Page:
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Scouting Poland: U.S. Assistant Glenn Myernick

Just two days away from the match against Poland (March 31 live on ESPN2, 1:30 p.m ET), U.S. Assistant Coach Glenn "Mooch" Myernick breaks down a Polish side that enters the contest on a serious roll ...

Poland traditionally plays from a 4-4-2 formation, regardless of the personnel available. They have a similar balance to our team with regards to the mix of international-based and domestic-based players.  Right now, they are a team playing with a lot of confidence, having won their last seven matches, including an impressive 3-1 victory against Italy last November.  Poland could set a national record for consecutive wins Wednesday night, which is added motivation for what is expected to be a sold-out crowd in the intimate stadium in Plock.

Poland’s strengths begin in the goal with Jerzy Dudek, a very experienced international and starting goalkeeper at Liverpool.  Poland is not a team possessing any exceptional individuals, but rather their success has been based on solid principles of organization, team defense, and counter-attacking.  Not possessing a traditional play-making midfielder, much of their creativity has been generated from their flank midfielders, who play with a great deal of freedom.  The two central midfielders, irrespective of the personnel, have been workers whose main job is protecting the back four.  Throughout their winning streak, they have gotten very balanced scoring from five different forwards and their wide midfield players.  Additionally, as they demonstrated against the U.S. in the 2002 World Cup, Poland is a constant threat to score from restarts.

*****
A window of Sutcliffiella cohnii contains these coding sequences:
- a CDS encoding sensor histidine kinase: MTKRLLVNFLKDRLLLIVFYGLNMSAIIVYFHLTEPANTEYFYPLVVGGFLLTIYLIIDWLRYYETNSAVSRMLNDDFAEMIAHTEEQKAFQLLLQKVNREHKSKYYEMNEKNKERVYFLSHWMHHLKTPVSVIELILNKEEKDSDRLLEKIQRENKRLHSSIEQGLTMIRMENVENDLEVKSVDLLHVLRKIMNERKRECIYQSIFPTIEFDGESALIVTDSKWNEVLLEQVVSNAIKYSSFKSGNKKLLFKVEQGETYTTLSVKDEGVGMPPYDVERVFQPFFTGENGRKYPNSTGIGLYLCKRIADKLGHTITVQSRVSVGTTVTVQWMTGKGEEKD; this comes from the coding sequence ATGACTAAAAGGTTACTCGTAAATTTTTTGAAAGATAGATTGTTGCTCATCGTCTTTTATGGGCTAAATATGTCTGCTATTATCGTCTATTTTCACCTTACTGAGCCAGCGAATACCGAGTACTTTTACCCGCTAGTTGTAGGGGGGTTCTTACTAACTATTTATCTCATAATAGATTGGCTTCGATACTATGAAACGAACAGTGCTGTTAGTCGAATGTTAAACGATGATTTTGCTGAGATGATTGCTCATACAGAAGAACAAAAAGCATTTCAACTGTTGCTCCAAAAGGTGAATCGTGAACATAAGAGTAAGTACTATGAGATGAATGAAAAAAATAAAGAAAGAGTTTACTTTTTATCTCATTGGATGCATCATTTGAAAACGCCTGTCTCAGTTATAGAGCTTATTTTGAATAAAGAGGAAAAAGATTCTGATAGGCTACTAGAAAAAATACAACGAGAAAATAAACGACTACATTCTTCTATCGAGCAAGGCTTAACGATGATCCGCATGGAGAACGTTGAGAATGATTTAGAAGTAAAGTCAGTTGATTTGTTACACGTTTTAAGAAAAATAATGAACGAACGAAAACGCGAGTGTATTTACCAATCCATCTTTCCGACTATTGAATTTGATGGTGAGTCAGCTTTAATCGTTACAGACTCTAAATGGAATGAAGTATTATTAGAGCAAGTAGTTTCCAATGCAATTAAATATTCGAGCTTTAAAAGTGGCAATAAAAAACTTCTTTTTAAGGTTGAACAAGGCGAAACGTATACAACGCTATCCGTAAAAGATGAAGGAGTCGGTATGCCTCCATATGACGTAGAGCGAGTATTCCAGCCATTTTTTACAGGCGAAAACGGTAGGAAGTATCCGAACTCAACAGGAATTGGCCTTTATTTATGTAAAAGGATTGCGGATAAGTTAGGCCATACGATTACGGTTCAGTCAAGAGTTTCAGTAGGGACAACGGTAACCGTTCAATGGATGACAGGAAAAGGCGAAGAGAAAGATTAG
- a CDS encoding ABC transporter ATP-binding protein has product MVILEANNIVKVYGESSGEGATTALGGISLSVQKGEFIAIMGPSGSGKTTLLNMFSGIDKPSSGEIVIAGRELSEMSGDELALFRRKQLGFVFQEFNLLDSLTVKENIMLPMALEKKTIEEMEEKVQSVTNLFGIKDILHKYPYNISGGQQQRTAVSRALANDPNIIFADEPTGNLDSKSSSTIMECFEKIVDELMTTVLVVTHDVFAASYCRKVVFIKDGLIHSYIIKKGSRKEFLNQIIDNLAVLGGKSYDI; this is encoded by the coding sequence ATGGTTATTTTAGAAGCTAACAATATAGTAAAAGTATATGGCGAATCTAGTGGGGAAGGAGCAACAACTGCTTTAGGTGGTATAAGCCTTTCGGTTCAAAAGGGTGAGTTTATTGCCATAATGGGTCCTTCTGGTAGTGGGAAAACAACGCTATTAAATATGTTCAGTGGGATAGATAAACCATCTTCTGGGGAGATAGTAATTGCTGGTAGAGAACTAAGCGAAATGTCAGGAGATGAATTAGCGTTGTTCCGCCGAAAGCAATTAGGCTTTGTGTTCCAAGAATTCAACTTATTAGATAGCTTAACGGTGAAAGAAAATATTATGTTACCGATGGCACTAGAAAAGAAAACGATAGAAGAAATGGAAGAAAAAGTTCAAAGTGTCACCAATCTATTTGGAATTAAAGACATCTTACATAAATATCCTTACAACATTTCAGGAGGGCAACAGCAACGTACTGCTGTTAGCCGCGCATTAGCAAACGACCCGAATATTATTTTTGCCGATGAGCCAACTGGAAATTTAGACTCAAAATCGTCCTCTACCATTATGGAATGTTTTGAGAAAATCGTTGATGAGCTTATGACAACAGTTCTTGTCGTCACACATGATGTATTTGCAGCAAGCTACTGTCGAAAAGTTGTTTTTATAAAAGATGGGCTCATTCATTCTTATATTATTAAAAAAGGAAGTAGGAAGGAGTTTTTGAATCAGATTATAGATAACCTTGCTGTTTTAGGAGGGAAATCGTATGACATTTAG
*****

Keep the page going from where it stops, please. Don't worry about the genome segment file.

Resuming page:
Another strength of the Polish team is continuity, in that the roster features five players from Wisla Krakow.  As one of the richest clubs in Poland, Wisla Krakow typically can afford to buy the best players Poland has to offer, and provides the national team with a regular compliment of players who have already developed good chemistry.

On the flip side, Poland possesses average speed and athleticism at the back.  They prefer not to push their backline too close to midfield for fear of exposing space behind their defense, and we will look for opportunities to exploit one-on-one situations.  Since their outside backs are often willing to join the attack, we will emphasize trying to play the ball forward early to prevent them from getting numbers behind the ball.
They are a patient, organized and disciplined team, and an up-tempo game would suit us best.

Always using recent matches as a reference point, increased possession and creating more scoring opportunities is paramount as we begin preparing for the upcoming qualifying campaign. The home-and-away matches with Poland are a vital element to that effort.